People who continue to progress in the face of whatever lifestyle changes they can make are logical candidates for medications that either promote weight loss or change fat biology. It seems prudent at present to use those medications very early in the course of diabetes, before the B-cell “horse” is completely out of the bar. But again, many people will continue to manifest rising glucose levels, reflecting failing B-cell function. This is where I believe we need to change our views about the use of bariatric surgery for hyperglycemia. Currently, the most effective and impressive surgeries involve both restrictive and malabsorptive components. They are very invasive and are generally reserved for people who are already at the end stages of obesity and B-cell failure. That approach seems appropriate to me. But I believe that less invasive restrictive surgeries, such as gastric banding, may have an important role earlier in the evolution of obesity and hyperglycemia.

 

The steepest dose-response curve between obesity and insulin resistance occurs across the range of BMI that encompasses overweight and moderate obesity. This is the range that is characteristic of many individuals with prediabetes and early type 2 diabetes. Although their glucose levels and risk of long-term diabetic complications are not yet high, their insulin resistance and B-cell function are already very bad. More important, the only real hope of preventing further deterioration is through is through potent weight loss. Gastric banding and other restrictive bariatric approaches may be well suited for this stage of disease.  These procedures lead to weight loss that is greater and longer-lasting than can be achieved with lifestyle interventions alone. The resulting unloading of B-cells is likely to be much more than we can achieve with lifestyle changes or available medications alone. Theoretically, such weight loss could provide long-term stabilization or even reversal of the B-cell disease that underlies prediabetes and type 2 diabetes.  

 

The epidemic of hyperglycemia that is currently sweeping across the globe is very clearly related to obesity. The most logical direct approach to stemming the epidemic is to strike hard at obesity. This should include public health measures to minimize the development of obesity in everyone. It should include more focused lifestyle interventions and targeted pharmacological approaches in individuals who manifest rising glycemia. But if we stop there, the available evidence is pretty clear: we will lost the battle against type 2 diabetes. We need very potent tools to reverse obesity and its metabolic effects if we are to win this battle. Modestly invasive bariatric approaches must be studies in this context to determine their impact on insulin resistance and the B-cell disease that leads to type 2 diabetes. Stemming the tide of type 2 diabetes: bring on the… [Obesity (Silver Spring). 2010] – PubMed result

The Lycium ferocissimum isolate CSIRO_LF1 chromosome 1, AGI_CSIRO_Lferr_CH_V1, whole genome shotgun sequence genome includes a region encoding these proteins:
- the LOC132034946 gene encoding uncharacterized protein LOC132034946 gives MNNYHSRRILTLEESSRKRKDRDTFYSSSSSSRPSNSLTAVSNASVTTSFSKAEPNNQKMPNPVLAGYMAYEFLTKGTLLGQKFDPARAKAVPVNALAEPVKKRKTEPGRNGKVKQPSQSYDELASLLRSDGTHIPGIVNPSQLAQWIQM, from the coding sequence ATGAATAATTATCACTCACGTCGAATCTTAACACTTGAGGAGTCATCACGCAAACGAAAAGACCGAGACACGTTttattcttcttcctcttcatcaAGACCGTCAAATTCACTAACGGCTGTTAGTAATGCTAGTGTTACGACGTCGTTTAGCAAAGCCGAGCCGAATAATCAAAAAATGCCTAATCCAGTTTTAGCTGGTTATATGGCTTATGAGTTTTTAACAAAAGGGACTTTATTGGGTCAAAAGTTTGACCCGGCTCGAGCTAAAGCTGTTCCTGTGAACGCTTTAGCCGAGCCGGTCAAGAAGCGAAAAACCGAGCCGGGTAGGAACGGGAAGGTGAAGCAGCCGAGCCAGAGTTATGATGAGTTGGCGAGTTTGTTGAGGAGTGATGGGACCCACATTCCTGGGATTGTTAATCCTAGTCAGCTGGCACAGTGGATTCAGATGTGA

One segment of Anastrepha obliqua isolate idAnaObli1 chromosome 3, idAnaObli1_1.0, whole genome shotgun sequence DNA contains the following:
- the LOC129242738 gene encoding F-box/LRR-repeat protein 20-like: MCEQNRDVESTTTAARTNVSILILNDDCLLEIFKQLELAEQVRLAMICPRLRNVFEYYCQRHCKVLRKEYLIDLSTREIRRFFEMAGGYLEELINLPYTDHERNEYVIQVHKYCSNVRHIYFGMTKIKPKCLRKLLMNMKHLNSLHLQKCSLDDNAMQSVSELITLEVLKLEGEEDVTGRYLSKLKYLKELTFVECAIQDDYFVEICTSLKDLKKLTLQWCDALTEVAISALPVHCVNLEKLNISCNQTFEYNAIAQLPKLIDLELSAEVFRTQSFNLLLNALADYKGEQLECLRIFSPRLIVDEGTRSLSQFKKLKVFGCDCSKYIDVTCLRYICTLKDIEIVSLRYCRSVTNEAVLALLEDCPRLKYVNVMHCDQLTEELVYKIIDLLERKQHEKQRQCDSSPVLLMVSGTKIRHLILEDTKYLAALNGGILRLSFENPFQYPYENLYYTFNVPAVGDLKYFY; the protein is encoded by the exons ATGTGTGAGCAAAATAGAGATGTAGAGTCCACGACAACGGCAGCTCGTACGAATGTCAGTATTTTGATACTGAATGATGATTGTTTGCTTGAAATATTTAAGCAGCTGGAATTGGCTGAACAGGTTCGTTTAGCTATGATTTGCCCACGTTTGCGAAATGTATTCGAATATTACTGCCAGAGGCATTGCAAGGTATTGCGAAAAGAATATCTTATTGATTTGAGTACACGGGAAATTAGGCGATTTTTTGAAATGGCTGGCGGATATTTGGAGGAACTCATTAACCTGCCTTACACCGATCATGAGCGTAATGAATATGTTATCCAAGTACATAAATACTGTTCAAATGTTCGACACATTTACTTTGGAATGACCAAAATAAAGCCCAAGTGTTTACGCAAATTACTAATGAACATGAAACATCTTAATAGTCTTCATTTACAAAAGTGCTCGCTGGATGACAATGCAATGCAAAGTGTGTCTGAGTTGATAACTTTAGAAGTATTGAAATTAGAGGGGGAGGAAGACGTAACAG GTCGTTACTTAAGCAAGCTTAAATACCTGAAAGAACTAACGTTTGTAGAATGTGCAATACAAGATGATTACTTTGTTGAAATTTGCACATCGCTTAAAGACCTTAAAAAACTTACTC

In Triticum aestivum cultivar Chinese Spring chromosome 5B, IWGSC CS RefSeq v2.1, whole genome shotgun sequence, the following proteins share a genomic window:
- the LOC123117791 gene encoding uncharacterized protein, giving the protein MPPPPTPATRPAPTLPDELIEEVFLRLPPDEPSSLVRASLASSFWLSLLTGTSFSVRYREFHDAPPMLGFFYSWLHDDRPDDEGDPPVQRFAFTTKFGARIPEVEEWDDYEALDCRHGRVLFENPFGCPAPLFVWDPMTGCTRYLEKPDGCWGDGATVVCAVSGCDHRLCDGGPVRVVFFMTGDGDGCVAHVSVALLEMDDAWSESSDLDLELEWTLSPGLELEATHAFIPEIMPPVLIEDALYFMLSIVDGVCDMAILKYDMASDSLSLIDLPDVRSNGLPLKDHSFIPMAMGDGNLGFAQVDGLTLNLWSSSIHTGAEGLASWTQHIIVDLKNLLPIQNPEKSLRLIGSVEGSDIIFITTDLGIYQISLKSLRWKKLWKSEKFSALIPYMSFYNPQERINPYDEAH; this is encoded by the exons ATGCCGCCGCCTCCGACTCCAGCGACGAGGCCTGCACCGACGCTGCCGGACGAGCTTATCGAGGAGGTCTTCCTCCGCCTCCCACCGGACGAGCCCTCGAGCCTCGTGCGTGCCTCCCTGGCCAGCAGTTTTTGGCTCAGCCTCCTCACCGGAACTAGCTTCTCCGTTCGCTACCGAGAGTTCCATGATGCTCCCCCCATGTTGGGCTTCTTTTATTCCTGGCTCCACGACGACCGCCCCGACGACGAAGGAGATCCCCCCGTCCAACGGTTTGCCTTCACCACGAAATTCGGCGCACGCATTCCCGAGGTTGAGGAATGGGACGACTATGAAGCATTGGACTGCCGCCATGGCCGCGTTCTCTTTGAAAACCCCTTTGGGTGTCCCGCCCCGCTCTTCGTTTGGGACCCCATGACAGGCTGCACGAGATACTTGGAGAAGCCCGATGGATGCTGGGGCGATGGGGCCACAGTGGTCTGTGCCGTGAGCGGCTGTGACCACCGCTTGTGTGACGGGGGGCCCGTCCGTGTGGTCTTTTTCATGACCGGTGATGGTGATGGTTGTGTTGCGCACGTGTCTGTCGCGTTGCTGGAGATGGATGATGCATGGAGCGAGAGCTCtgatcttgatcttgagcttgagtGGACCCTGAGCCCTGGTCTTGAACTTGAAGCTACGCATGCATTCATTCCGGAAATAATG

G. Conclusion

The current BMI threshold for patient selection for Lap-Band is not based on a sound scientific basis. The limitations of the BMI itself should limit its use as a “hard” measure of excess adiposity because several populations are not well identified using the BMI. This has led to a phenomenon of treating the BMI, not the patient. Reducing the BMI threshold will give patients and physicians more freedom to decide appropriate courses of action for long term weight reduction.

Sincerely,

Morgan Downey

Editor and Publisher

Read more at www.downeyobesityreport.com

 

Coenzyme Q10 protects from the Negative effects of Fructose

Diabetes and obesity are metabolic disorders induced by an excessive dietary intake of fat, usually related to inflammation and oxidative stress.

CoQ10 supplementation decreased the global expression of inflammatory and metabolic stresses markers

Amplify’d from www.ncbi.nlm.nih.gov

Biochem Pharmacol. 2009 Dec 1;78(11):1391-400. Epub 2009 Jul 23.

Coenzyme Q10 supplementation lowers hepatic oxidative stress and inflammation associated with diet-induced obesity in mice.

Sohet FM, Neyrinck AM, Pachikian BD, de Backer FC, Bindels LB, Niklowitz P, Menke T, Cani PD, Delzenne NM.

Louvain Drug Research Institute, Nutrition and Metabolism Research Group, Université Catholique de Louvain, Brussels, Belgium.

Abstract

BACKGROUND: Diabetes and obesity are metabolic disorders induced by an excessive dietary intake of fat, usually related to inflammation and oxidative stress.

AIMS: The aim of the study is to investigate the effect of the antioxidant coenzyme Q10 (CoQ10) on hepatic metabolic and inflammatory disorders associated with diet-induced obesity and glucose intolerance.

METHODS: C57bl6/j mice were fed for 8 weeks, either a control diet (CT) or a high-fat diet plus 21% fructose in the drinking water (HFF). CoQ10 supplementation was performed in this later condition (HFFQ).

RESULTS: HFF mice exhibit increased energy consumption, fat mass development, fasting glycaemia and insulinemia and impaired glucose tolerance. HFF treatment promoted the expression of genes involved in reactive oxygen species production (NADPH oxidase), inflammation (CRP, STAMP2) and metabolism (CPT1alpha) in the liver. CoQ10 supplementation decreased the global hepatic mRNA expression of inflammatory and metabolic stresses markers without changing obesity and tissue lipid peroxides compared to HFF mice. HFF diets paradoxically decreased TBARS (reflecting lipid peroxides) levels in liver, muscle and adipose tissue versus CT group, an effect related to vitamin E content of the diet.

CONCLUSION: In conclusion, HFF model promotes glucose intolerance and obesity by a mechanism independent on the level of tissue peroxides. CoQ10 tends to decrease hepatic stress gene expression, independently of any modulation of lipid peroxidation, which is classically considered as its most relevant effect.

Read more at www.ncbi.nlm.nih.gov